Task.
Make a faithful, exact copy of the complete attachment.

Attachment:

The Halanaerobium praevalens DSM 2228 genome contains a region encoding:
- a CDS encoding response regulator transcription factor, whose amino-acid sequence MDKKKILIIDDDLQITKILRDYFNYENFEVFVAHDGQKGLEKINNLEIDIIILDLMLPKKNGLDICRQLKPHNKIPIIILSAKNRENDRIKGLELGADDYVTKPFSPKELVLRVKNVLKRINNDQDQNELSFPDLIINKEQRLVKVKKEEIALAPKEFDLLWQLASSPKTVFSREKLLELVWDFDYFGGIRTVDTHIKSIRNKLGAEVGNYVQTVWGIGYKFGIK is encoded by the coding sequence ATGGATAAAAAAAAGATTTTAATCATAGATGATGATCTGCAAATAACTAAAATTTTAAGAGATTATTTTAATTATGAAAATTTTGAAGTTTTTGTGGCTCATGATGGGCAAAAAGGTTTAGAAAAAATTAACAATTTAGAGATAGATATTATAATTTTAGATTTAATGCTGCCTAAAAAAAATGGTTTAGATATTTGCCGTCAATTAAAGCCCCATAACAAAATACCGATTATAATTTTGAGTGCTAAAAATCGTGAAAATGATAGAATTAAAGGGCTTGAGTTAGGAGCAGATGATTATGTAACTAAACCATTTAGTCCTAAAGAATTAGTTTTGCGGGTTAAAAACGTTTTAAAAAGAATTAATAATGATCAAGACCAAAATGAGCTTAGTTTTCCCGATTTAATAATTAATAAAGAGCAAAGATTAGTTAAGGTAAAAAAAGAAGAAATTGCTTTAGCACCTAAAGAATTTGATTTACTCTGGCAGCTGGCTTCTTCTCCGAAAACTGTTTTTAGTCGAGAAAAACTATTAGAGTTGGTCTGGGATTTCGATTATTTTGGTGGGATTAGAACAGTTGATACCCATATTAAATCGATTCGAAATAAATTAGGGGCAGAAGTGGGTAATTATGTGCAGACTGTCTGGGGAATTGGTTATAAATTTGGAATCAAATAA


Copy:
The Halanaerobium praevalens DSM 2228 genome contains a region encoding:
- a CDS encoding response regulator transcription factor, whose amino-acid sequence MDKKKILIIDDDLQITKILRDYFNYENFEVFVAHDGQKGLEKINNLEIDIIILDLMLPKKNGLDICRQLKPHNKIPIIILSAKNRENDRIKGLELGADDYVTKPFSPKELVLRVKNVLKRINNDQDQNELSFPDLIINKEQRLVKVKKEEIALAPKEFDLLWQLASSPKTVFSREKLLELVWDFDYFGGIRTVDTHIKSIRNKLGAEVGNYVQTVWGIGYKFGIK is encoded by the coding sequence ATGGATAAAAAAAAGATTTTAATCATAGATGATGATCTGCAAATAACTAAAATTTTAAGAGATTATTTTAATTATGAAAATTTTGAAGTTTTTGTGGCTCATGATGGGCAAAAAGGTTTAGAAAAAATTAACAATTTAGAGATAGATATTATAATTTTAGATTTAATGCTGCCTAAAAAAAATGGTTTAGATATTTGCCGTCAATTAAAGCCCCATAACAAAATACCGATTATAATTTTGAGTGCTAAAAATCGTGAAAATGATAGAATTAAAGGGCTTGAGTTAGGAGCAGATGATTATGTAACTAAACCATTTAGTCCTAAAGAATTAGTTTTGCGGGTTAAAAACGTTTTAAAAAGAATTAATAATGATCAAGACCAAAATGAGCTTAGTTTTCCCGATTTAATAATTAATAAAGAGCAAAGATTAGTTAAGGTAAAAAAAGAAGAAATTGCTTTAGCACCTAAAGAATTTGATTTACTCTGGCAGCTGGCTTCTTCTCCGAAAACTGTTTTTAGTCGAGAAAAACTATTAGAGTTGGTCTGGGATTTCGATTATTTTGGTGGGATTAGAACAGTTGATACCCATATTAAATCGATTCGAAATAAATTAGGGGCAGAAGTGGGTAATTATGTGCAGACTGTCTGGGGAATTGGTTATAAATTTGGAATCAAATAA